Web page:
Review by Tarcisio Moura
3 stars I guess everybody expected too much from anything Yes-related at the time. So Peter Banks group had a kind of very demanding audience from day one. And I remember the group being more famous for the covers of the albums than for the music they produced. It was unfair, of course. For my part, I never heard Out Of Our Hands at the time of its release (I was 16, and it was the 70īs, so I had already too many interesting things to listen to). So I decided to give it a shot lately, after a friend brought up the subject of the group in a conversation. He kindly borrowed me the CD and I must say I was not initially impressed. However, with each spin I started to like it more and more. In the end I was enjoying it very much.

Their music is like a kind of very early Yes with a very different singer and without the keyboards. Ok, a few mellotron and synth lines can be found here and there, but nothing like any other symphonic prog band at the period. This is a concept album, but its running time is very short (only 33 minutes). And I must say that Banks guitar parts are really excellent, along with Ray Bernnetīs terrific bass runs (again, very Yes-ish, but they sound natural, not forced at all). So the guitar and bass playing are the highlghts of the entire CD. Colin Carterīs vocals are VERY diffeerent for the style, but once you get used to it, it works. The songwriting is not exceptional, but good and solid all the way. The tracks are varied and there are no fillers. The production is excelent for the time. You can hear everything very well balanced. The best song for me is Psychosync, an impressive tune.

Conclusion: a very nice record indeed. If youīre a fan of guitar and bass-led prog, go for it! Too bad the band broke up after this record, for they had enough talent to grow much more. Overall I wouldnīt say itīs essential, but Out Of Our Hands will please a lot of progheads, specially the fans of Yes. At the very least they sound way more honest than dozens of that groupīs imitators. So, a fair rating would be 3.5 stars.

Review by stefro
3 stars The last and possibly the least of Flash's trio of albums(all of which where released in 1972) 'Out Of Our Hands' should nonetheless still satisfy those with a more than just a passing fondness for both 'Flash' and 'In The Can'. With the same line-up from both previous efforts still in place - guitarist-and-leader Peter Banks augmented by drummer Mike Hough, bassist Ray Bennett and vocalist Colin Carter - there is a nice sense of continuation about 'Out Of Our Hands', yet conversely this is also the album where Flash tried, with mixed results, to expand their sound beyond the metallic-prog framework that worked so well on both previous efforts. So, as a result, there are no ten-minute epics to be found here, the individual tracks feature a slightly more experimental texture, and Banks infamous guitar licks seem to have been muted by the group leader's own desire to seemingly mellow the overall Flash experience and thus push the group out of the looming shadow of Yes, the group that so unceremoniously sacked him after just two albums. There is also a kind of 'Chess' theme, though exactly why is never really made clear. Of course, doing away with a well-worked formula is always a risk and despite a couple of genuine corkers in the shape of bass-rubbed 'Dead Ahead' and album closer 'Shadows(Its You)' 'Out Of Our Hands' fails to live up to the group's high standards. That said, this is still an album well worth exploring for fans of 1970s progressive rock, the real disappointment being that Flash couldn't end their annoyingly-truncated career on a slightly grander note. STEFAN TURNER, ANGEL ISLINGTON, 2012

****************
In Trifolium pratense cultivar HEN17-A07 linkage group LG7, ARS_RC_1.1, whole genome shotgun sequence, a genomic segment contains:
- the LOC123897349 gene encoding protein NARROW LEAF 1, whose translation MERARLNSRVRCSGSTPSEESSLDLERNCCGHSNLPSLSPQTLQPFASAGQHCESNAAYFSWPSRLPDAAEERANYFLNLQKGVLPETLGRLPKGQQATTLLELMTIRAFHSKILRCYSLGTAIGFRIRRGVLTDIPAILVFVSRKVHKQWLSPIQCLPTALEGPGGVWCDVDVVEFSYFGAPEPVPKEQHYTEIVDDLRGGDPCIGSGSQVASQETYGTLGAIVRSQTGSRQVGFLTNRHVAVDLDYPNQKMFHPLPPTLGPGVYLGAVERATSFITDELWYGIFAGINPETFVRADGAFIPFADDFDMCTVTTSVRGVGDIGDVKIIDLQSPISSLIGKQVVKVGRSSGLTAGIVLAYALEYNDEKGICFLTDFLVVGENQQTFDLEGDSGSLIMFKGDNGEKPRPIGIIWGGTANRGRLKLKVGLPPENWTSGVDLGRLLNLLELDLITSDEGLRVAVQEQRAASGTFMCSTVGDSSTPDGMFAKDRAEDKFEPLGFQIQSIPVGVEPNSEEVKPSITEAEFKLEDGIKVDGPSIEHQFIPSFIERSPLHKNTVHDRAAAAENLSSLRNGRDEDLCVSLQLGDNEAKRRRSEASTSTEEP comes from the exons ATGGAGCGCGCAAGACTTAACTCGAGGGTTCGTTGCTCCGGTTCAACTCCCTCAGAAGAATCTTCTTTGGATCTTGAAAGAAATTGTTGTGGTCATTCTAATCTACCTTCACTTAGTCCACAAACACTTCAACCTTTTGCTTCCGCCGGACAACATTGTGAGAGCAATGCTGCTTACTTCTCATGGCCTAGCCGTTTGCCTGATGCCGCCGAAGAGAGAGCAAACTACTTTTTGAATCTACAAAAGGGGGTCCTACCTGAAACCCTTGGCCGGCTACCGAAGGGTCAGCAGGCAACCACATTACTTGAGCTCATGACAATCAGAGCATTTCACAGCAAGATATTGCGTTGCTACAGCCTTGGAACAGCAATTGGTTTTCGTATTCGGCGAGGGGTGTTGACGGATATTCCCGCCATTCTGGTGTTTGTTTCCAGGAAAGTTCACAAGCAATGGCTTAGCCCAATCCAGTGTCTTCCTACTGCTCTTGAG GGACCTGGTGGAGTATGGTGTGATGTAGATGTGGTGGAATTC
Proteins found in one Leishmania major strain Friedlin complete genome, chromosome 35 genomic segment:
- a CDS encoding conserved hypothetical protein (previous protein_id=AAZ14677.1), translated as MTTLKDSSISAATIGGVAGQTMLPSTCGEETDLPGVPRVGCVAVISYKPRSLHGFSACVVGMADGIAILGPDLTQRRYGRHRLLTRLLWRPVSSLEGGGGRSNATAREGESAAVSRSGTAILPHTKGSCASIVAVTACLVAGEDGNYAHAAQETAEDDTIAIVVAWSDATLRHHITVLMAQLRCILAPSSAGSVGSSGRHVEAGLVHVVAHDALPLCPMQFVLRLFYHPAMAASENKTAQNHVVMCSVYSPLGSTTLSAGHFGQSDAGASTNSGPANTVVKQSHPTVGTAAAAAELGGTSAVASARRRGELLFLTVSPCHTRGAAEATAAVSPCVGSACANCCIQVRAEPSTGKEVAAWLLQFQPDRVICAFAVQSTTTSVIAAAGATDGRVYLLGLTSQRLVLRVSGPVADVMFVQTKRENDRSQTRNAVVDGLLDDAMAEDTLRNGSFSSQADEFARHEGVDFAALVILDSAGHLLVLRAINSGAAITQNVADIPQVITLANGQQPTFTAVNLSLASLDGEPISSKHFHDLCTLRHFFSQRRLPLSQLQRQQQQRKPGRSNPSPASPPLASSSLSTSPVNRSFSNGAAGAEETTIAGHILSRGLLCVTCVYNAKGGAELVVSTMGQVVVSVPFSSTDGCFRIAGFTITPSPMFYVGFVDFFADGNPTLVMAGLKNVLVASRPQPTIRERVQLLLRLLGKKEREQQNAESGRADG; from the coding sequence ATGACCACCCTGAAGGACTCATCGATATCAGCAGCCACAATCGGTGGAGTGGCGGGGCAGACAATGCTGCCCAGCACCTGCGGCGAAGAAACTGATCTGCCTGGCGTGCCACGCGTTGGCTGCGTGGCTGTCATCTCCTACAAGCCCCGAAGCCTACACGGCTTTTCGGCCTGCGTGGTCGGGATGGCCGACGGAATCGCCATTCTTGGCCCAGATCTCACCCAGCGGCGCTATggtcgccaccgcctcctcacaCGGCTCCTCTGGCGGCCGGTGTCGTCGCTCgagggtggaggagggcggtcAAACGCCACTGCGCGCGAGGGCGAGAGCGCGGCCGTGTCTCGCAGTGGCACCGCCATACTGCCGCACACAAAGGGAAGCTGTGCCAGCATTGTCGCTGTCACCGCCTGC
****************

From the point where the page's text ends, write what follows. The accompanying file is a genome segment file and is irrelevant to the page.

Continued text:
Review by patrickq
1 stars Ouch! Definitely one for completists. Out of Our Hands is reasonably well performed, and the sound's not bad. But the songs are uninspired. If it turned out that this record was assembled from scratch over a short weekend, or that it was recorded strictly as a contractual obligation, I wouldn't be surprised.

It's been claimed, or maybe guessed, that Out of Our Hands is a concept album. If so, I don't get it! There are songs with "king," "pawn," "knight," "queen," and "bishop" in the title, but beyond that, no evident theme.

The closing jam of "Man of Honour (Knight)" is pretty good, as are the intros to "Psychosynch" (i.e., the "Escape" section) and "Manhattan Morning (Christmas '72)." But in general, in every respect, Out of Our Hands is a lesser album than In the Can - - and a much poorer album than the group's debut. Even Peter Banks, the band's driving force, and an excellent guitarist, is unimpressive throughout much of this album.

(P.S. This doesn't enter into my rating of Out of Our Hands at all, but I find it hard to believe that the album cover wasn't considered stupid, even in 1973. Maybe stupid was just more acceptable!)

Latest members reviews

4 stars In his autobiography, Peter Banks remarks that a band's third album is where they get more complex, deep and ambitious. This characterizes Out of our Hands, a related point Banks makes in his book. "Dead Ahead" is a track well illustrating Bank's remarks on third albums and Out of our Hands spec ... (read more)

Report this review (#2481605) | Posted by steamhammeralltheway | Wednesday, December 2, 2020 | Review Permanlink